Busy Busy Busy
We have been non-stop working today but it'll soon pay off!
On a slightly sadder note, we were unable to go forth with engine repairs this weekend as we realised that Dad no longer owns the tools we need in order to strip our starboard engine in Bandit. Dad used to be a mechanic so he knows what he is doing and knows what tools he needs but since that time, we no longer own any of the tools needed. So, this morning, we've been searching the internet and have ordered our tools. Soon to be arriving is a torque wrench to tighten the bolts in/on the engine to the correct torque, a valve spring compressor as we will be replacing at least one set of valves from our engine and finally, a valve grinding tool and lapping paste. According to eBay, we should receive all these tools before the upcoming weekend so we will crack on with things shortly.
Today, we've completed a couple of mini-tasks and one rather large task.
Task one was to fit two new digital volt meters to the main control panel on Bandit. We have linked these up to our domestic batteries so we have a clear indication of how well the batteries are charged for when we are out on the river with no access to mains electricity. We are now able to tell if they are being charged, if they need charging up and generally to see what voltage they are providing at that moment in time. All very helpful but the main reason we put them in is to ensure they have enough charge to keep the fridge running and to ensure they provide the thruster with enough power when we come to need it (when we finally get it fitted, hopefully fairly soon). This took us quite a while as I did not realise how thick the wooden bulkhead was. Our drill needed several charges just to cut through the wood. Wiring them up was simple.
|Our new voltage gauges (and yes, the right one does needs some straightening up)|
Next, comes the large, time-consuming task of the day; fitting a new 12v, 110amp/h leisure battery into the domestic side of the boat. On our previous boat, Bliss, we had two domestic batteries; one for general appliances such as lighting and the other one was primarily for the large Waeco fridge we had installed. This 12v fridge consumed a tonne of power. We figured that we would wire in another one to Bandit to ensure we have enough power to last us while we are away from the marina. All we had time to do today was purchase all the stuff needed from our marina chandlery, fit the battery box and battery, wire it up in parallel to the other battery, connect up a battery charger and then run the cabling around the boat and up behind the main bulkhead to eventually power whatever we need powering. Annoyingly, the cabling behind the main bulkhead can only be described as a bird's nest. There are wires here, there and everywhere. It's impossible to wire anything new as there is just too much clutter.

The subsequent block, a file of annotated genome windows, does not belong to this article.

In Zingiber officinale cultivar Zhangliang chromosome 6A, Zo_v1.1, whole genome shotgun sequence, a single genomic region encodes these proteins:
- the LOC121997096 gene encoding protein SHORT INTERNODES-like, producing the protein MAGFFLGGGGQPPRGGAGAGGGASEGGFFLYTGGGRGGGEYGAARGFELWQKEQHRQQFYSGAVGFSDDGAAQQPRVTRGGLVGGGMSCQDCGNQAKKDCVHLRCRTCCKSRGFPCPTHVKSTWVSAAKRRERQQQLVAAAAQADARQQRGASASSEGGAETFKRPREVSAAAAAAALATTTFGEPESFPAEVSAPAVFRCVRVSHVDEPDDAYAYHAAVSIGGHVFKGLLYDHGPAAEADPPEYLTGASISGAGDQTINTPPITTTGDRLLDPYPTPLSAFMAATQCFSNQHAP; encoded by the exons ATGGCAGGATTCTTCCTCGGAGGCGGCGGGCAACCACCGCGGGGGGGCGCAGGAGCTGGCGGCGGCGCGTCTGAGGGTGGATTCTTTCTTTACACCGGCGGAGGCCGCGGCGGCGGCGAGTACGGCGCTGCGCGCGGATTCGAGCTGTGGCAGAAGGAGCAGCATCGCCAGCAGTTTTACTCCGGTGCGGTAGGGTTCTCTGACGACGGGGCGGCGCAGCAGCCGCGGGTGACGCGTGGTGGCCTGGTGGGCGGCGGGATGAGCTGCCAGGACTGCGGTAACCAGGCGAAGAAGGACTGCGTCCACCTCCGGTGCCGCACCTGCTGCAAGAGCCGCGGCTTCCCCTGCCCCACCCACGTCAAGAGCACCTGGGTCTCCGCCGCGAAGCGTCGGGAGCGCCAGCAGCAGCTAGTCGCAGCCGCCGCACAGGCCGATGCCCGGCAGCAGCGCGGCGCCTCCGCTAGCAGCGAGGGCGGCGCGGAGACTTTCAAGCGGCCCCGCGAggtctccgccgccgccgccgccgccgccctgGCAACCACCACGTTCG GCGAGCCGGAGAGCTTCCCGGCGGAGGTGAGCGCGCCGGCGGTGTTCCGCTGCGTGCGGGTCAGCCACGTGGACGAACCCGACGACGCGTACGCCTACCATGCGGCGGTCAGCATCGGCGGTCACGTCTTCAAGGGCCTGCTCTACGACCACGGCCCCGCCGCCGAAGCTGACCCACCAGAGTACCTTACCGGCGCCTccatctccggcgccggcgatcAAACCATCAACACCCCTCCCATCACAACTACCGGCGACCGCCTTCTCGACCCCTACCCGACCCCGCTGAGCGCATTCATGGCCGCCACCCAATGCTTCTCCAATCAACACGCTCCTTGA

|Wires literally everywhere!|
During the week after college, I plan to come down and sort out this cabling. We've purchased three 'power distribution panels'. One of them I will connect the live wire coming from the new battery which means that anything we then add to this panel will be powered by the domestic battery. The second one will be the same but for the other domestic battery and the final one will be for the negative, black wires. This means that there won't be wires all connected together randomly behind this bulkhead. We can simply run cables straight from these pre-powered panels, depending on whether they need to come from one domestic battery or the other, or from a negative. And more importantly, when we've put these in, it will make it far clearer to trace wires.
|Something similar to this|
Finally, we had to add another battery isolator switch so we could quickly isolate each and every appliance taking power from this new domestic battery if there was ever an emergency. Sealine has a dedicated 'box' for these isolators but sadly this space has been taken up by the port and starboard isolators and there was no room to add our new one. What we have done instead, which I was reluctant to do, was to add a new one somewhere in the cockpit, separate from the others. As much as I didn't want to add one randomly placed, we needed to as it was very important that we could always isolate the feed from the battery in case there was an electrical fire, for example. I then used our label maker print a sticker to ensure sure everyone knew what this knob did.
Finally, it was time to give Bandit a quick wash over to ensure she stays looking nice and clean. It's amazing how quickly the boat deteriorates if you don't clean them.